Johanna Braun art Hospiz Hotel Arlberg


I Remember You Well in the Hospiz Hotel

Vienna-based artist Johanna Braun stayed for three weeks at the Hospiz Hotel, Arlberg producing a new series of work on the hotel’s stationary. Inspired by the turbulent history, gloomy atmosphere, and spirit of the Hospiz Hotel and in addition as homage to Martin Kippenberger’s “Hotel Drawings” (1985 – 1996) and Wes Lang’s Residency at The Chateau Marmont, Los Angeles in 2011, Johanna Braun created detailed drawings, with an haunting imagery and therefore providing a visual journal of her stay.

Artist Statement

After being invited to stay at the Hospiz Hotel for three weeks (in December 2013) I built a body of drawings exclusively focusing on the hotel’s little twisted history. In contrast to Martin Kippenbergers „Hotel Zeichnungen“ which are on a range of stationary from hotels he actually never stayed in and Wes Lang’s Residency at Chateau Marmont in 2011 who not only made just loose connections to the place he stayed in but also the United States of America itself (You will find Skulls, imagery of Native Americans and naked Women in an equal parts among his drawings) I took a clear approach to my residency.
The minute I arrived at the Hospiz Hotel and noticed the old, out dated atmosphere, I had the underlying feeling that this place and it’s occupants are still hanging on to a glorious past which is long gone. After walking the endless corridors down memory lane of the almost empty hotel where you can find at every turn a relict form a time long gone, I knew I had to capture this moment in time. Here the past is still the preferred time period. It seems here that you can’t escape the past and will never reach the present. The retired hotel owner is still being treated as the man of the house and the current owner seems unable to live up to the golden days of bygone times. Now his three-year-old son, embodying the coming generation, brings with his vital energy a glimpse of life to this ancient place. Already Freud knew:  “the repressed eventually will return…that ought to have remained hidden and secret, and yet comes to light“ (Freud „The Uncanny“ S.376) and so it comes with no surprise that when the former hotel owners added the new building complex in 1957 they discovered the century old graveyard which was surrounding the congregation chapel that builds the core of the old hotel building. Death keeps invading life.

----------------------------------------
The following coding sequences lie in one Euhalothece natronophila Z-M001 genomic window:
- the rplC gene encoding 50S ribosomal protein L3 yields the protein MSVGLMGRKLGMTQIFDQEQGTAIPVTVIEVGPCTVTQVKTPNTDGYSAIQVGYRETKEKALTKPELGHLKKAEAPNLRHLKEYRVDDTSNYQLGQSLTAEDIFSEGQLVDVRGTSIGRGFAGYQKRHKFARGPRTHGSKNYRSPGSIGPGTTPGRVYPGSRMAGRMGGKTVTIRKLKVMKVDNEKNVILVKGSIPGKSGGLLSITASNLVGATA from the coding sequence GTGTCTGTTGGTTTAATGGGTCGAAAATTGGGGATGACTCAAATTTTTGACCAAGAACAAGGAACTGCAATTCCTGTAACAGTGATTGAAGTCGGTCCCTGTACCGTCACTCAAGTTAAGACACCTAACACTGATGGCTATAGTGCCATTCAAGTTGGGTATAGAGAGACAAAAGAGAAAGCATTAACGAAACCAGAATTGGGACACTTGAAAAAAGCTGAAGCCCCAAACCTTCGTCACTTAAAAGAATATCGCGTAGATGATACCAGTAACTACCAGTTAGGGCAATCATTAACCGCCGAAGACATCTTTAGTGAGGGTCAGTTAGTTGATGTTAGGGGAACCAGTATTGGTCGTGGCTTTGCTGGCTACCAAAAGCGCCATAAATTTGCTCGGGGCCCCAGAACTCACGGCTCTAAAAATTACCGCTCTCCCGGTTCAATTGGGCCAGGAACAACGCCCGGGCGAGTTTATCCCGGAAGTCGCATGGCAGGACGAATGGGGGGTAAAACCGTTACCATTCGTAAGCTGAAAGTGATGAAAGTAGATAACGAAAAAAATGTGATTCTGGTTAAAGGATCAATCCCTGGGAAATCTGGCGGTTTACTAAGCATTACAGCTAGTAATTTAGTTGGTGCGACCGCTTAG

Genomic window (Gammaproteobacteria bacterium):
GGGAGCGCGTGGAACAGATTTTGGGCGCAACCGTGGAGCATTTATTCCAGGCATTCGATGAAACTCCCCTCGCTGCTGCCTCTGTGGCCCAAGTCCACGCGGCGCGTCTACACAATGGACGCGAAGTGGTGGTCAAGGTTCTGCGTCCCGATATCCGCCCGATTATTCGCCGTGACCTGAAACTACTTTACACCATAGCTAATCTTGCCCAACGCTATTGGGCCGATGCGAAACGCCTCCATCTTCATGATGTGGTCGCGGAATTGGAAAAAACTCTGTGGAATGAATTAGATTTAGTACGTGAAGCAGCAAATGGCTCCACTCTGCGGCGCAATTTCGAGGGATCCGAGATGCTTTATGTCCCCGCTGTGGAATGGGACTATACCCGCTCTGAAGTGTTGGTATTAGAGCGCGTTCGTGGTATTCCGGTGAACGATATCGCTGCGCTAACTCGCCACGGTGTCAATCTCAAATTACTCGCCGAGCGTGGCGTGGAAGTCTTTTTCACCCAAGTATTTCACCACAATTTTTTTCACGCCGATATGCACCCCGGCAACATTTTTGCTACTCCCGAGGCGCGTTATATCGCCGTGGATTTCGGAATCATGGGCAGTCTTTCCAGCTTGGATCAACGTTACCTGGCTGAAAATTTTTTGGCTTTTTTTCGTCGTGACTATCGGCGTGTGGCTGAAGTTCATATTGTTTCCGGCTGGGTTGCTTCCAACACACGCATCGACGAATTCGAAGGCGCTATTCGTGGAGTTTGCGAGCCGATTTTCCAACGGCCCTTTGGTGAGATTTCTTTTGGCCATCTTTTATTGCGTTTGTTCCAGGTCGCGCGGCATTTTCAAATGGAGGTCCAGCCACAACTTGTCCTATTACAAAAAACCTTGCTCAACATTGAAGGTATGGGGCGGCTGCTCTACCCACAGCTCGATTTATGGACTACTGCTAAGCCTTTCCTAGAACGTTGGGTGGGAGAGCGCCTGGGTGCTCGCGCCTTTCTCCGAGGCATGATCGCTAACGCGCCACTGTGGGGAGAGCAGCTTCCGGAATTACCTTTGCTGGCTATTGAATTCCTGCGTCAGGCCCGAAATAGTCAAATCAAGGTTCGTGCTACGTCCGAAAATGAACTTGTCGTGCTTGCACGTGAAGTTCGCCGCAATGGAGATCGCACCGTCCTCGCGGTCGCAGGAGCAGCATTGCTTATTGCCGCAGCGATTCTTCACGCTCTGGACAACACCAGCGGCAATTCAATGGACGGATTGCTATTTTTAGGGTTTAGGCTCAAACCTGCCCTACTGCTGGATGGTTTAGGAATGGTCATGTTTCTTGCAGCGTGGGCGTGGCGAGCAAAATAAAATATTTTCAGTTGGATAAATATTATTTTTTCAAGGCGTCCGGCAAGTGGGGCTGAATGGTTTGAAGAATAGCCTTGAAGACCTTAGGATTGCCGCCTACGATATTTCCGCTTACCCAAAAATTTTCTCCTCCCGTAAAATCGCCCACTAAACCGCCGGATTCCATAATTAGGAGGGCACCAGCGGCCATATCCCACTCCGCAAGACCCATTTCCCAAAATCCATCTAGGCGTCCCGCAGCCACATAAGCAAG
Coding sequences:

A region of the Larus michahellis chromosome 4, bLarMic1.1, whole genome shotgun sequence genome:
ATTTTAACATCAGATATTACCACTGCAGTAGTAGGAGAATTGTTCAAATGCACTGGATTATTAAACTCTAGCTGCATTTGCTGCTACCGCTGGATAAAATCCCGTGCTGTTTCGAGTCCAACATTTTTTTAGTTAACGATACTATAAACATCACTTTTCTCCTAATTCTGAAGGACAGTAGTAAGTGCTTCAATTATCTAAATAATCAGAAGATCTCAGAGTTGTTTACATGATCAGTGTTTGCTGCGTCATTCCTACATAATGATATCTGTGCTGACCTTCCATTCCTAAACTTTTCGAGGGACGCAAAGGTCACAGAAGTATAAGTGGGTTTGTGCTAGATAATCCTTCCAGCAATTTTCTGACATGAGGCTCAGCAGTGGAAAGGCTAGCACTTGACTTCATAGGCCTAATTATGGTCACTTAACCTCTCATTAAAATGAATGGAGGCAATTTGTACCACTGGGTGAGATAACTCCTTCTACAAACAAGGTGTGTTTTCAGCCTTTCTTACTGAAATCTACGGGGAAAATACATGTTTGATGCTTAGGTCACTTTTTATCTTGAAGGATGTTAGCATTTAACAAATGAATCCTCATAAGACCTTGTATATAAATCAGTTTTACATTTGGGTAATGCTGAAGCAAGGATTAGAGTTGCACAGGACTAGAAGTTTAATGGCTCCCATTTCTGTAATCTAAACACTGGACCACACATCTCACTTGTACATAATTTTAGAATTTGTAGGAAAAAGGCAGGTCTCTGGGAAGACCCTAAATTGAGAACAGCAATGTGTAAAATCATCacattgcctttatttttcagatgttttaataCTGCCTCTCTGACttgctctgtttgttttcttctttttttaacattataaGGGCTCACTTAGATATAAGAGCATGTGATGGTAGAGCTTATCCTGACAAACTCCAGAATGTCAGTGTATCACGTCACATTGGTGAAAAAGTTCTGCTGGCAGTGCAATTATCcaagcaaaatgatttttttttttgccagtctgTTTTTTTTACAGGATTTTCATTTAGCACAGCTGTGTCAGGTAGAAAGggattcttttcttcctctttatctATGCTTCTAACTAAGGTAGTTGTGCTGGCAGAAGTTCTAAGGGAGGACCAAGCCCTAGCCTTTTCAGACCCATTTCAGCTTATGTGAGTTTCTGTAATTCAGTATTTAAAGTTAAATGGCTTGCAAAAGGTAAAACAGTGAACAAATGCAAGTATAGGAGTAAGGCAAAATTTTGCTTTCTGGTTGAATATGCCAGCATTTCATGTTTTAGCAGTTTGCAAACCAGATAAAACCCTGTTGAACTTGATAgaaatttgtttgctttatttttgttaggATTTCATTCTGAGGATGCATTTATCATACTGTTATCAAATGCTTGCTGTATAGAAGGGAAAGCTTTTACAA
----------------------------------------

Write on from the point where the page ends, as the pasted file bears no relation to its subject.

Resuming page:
At a location where the new Hotel complex was literally built on the graves of its ancestors, the past and the uncertain future collide; it seems to be just the perfect place to summon the ghosts of the past, the present, and of years yet to come. I started a diary on the hotel’s Stationary, each day I produced at least one drawing. Trying to make sense of this historic site, which was in a sense so much over the place in the way it represents itself and the dark secrets sleeping beyond its surface. In this sense I haunted the Hospiz Hotel with my presence, reminding it of its hidden past and the unheeded present. In this moment this particular location becomes synonymous with many places in this country that are steeped with guilty secrets, dark memories and nostalgia of a long gone time. In this sense it’s not just that the place that is haunted by ghosts from the past, but from the history of the land it was built on, the country itself, and its historical events. After taking the atmosphere in, talking to hotel employees, village residents, former guests and doing my research I tried to wake this house from it’s daydream fiction of the past and remind it of it’s haunted foundation.

Johanna Braun, Jan.2014